The watchman guides Beowulf and his men from the coast to the mead-hall, Heorot, where he takes his leave. A herald named Wulfgar, who is renowned for his wisdom, stops Beowulf and asks him to state his business with Hrothgar. Beowulf introduces himself and requests to speak to the king. Wulfgar, impressed with the group’s appearance and bearing, takes Beowulf’s message immediately to Hrothgar. Hrothgar tells Wulfgar that he remembers Beowulf from when he was a young boy and recalls his friendship with Beowulf’s father, Ecgtheow. He says that he has heard tales of Beowulf’s great prowess—one story holds that the Geat has the strength of thirty men in each of his hands—and hopes that Beowulf has come to help the Danes against Grendel. He orders Wulfgar to welcome the Geats to Denmark.
Beowulf comes before Hrothgar, whom he greets solemnly. Beowulf recounts some of his past glories and offers to fight Grendel unarmed. Hrothgar recounts a feud during which Beowulf’s father killed Heatholaf, a member of the Wulfing tribe. Hrothgar sent treasure to the Wulfings to mend the feud, and Beowulf’s father pledged his allegiance to Hrothgar. Hrothgar then accepts Beowulf’s offer to fight Grendel, though he warns him that many heroes have died in the mead-hall trying to battle the monster. He invites the Geats to sit and enjoy a feast in Heorot with the Danish warriors.
At the feast, a Dane named Unferth, envious of his kinsmen’s admiration of Beowulf, begins to taunt the Geat. He claims that Beowulf once lost a swimming match against Breca and that Beowulf will meet with defeat for a second time when he faces Grendel in the mead-hall. Unruffled, Beowulf accuses Unferth of drunkenness and describes his own version of what happened in the swimming match. Carrying swords to defend themselves against sea monsters, he and Breca had struggled in icy waters for five days and five nights when suddenly Beowulf found himself pulled under by a monster. After slaying the monster and eight other sea beasts, Beowulf was washed ashore on the coast of Finland. Beowulf notes that neither Unferth nor Breca could have survived such an adventure and mocks Unferth by pointing out his obvious helplessness against Grendel.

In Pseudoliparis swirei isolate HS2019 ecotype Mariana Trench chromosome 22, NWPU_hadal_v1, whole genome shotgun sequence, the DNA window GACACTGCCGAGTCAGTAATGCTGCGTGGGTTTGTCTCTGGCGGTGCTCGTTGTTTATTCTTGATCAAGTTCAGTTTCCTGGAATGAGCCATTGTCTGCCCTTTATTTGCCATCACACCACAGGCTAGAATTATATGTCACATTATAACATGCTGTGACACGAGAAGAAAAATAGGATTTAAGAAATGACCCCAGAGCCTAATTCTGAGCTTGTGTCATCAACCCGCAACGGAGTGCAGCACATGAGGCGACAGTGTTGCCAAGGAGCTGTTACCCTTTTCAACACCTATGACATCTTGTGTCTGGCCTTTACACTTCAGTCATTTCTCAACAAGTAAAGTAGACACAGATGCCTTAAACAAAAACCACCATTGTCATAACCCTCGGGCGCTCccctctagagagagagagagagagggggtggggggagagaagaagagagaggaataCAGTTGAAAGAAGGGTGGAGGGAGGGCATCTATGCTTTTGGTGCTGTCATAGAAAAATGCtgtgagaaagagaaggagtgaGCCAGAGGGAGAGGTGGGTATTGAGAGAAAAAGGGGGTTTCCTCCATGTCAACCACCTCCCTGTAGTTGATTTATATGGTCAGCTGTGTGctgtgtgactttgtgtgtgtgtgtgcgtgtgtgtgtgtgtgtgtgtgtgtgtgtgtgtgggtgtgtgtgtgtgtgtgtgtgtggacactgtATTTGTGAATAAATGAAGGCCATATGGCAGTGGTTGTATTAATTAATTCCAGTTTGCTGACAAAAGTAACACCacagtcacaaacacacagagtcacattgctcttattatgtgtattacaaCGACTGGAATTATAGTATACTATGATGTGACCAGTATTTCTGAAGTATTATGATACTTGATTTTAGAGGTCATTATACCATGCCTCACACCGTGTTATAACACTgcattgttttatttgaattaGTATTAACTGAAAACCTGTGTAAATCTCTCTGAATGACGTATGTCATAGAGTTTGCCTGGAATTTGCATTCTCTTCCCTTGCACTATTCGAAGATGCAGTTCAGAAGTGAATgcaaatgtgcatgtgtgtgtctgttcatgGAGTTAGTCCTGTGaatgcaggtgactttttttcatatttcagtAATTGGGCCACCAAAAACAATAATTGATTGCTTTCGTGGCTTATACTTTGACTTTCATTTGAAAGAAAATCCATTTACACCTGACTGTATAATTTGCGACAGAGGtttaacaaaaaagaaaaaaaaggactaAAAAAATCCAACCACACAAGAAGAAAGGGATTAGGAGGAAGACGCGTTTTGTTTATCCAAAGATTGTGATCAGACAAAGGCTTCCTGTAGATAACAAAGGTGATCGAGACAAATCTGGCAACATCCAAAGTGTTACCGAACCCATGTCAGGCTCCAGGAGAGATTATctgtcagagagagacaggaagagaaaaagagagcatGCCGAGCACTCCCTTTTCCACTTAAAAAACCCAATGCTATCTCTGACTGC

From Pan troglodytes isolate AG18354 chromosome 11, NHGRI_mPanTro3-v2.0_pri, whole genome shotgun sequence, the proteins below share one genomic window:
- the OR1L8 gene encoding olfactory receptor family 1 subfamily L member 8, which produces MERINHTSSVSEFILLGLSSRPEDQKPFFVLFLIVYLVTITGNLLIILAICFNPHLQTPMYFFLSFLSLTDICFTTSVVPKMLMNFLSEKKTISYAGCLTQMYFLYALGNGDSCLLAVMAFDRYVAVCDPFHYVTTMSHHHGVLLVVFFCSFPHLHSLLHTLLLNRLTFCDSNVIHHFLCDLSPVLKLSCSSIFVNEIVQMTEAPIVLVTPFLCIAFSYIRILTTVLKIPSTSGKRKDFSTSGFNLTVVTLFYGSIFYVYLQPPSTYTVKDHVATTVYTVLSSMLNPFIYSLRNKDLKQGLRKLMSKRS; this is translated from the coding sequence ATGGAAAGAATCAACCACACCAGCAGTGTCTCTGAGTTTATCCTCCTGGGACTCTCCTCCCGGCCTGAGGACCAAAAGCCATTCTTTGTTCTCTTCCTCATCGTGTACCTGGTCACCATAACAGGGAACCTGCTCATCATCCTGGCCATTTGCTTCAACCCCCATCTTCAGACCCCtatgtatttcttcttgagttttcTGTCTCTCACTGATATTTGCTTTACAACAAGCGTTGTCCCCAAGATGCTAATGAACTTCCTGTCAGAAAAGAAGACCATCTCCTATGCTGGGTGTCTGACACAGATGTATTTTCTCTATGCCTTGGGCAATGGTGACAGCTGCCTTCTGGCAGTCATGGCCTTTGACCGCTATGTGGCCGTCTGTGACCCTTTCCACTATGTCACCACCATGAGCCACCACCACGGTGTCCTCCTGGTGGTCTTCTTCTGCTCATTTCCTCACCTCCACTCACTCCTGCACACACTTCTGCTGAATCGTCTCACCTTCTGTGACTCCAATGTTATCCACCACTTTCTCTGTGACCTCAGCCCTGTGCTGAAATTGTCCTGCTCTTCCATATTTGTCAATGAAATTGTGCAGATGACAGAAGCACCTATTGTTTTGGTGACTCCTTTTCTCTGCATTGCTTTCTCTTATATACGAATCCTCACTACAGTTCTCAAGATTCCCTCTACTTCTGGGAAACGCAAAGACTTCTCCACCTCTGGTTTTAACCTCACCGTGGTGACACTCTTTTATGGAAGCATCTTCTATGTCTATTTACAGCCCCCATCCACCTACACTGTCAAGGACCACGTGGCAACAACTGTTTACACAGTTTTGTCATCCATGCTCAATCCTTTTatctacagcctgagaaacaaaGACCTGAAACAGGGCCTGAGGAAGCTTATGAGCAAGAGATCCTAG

Beowulf’s confidence cheers the whole hall, and soon the warriors are laughing and drinking happily. Wealhtheow, wife of Hrothgar and queen of the Danes, enters with the ceremonial goblet, which she offers to everyone in the room. She thanks God for sending Beowulf to fight Grendel, and Beowulf replies with a formal boast, stating that he will either distinguish himself with a heroic deed or die in the mead-hall. Pleased, Wealhtheow takes her seat next to Hrothgar.
When night falls, the Danes leave the hall to Beowulf and his men. Beowulf lays aside his weapons and removes his armor, restating his intention to fight Grendel unarmed. He says that he considers himself to be as dangerous as Grendel. Beowulf lies down to wait, while his fearful men lie awake, doubting that any of them will live to see morning. In the dark night outside the hall, Grendel approaches stealthily, creeping toward the small band of Geats.
The two digressions in this section—Hrothgar’s story of his former association with Beowulf’s father and Beowulf’s story of his swimming match against Breca—help to shed light on the main story by refining the reader’s understanding of the Germanic heroic code of values. In Hrothgar’s story of his previous association with Beowulf’s father, we learn that there is a history of obligation between these two families. This anecdote explains the concept of the wergild, or “death-price,” a set price that one pays, as Hrothgar did on Ecgtheow’s behalf, to compensate the kin of anyone a warrior has killed. Paying the price of a man’s life is the only way to keep the cycle of vengeance that characterizes a feud from continuing indefinitely. Such a payment replaces the volley of violent retaliation with an exchange of obligation. Thus Beowulf is at Heorot both to avenge the death of so many Danes at the hands of Grendel and also to discharge his father’s debt to Hrothgar.
Take a Study Break
Every Shakespeare Play Summed Up in a Quote from The Office
Every Book on Your English Syllabus, Summed Up in Marvel Quotes
A Roundup of the Funniest Great Gatsby Memes You'll Ever See
QUIZ: How Many of These Literary Jeopardy! Questions Can You Answer Correctly?
7 "Crazy" Women in Literature Who Were Actually Being Totally Reasonable
Honest Names for All the Books on Your English Syllabus
QUIZ: Are You a Hero, a Villain, or an Anti-Hero?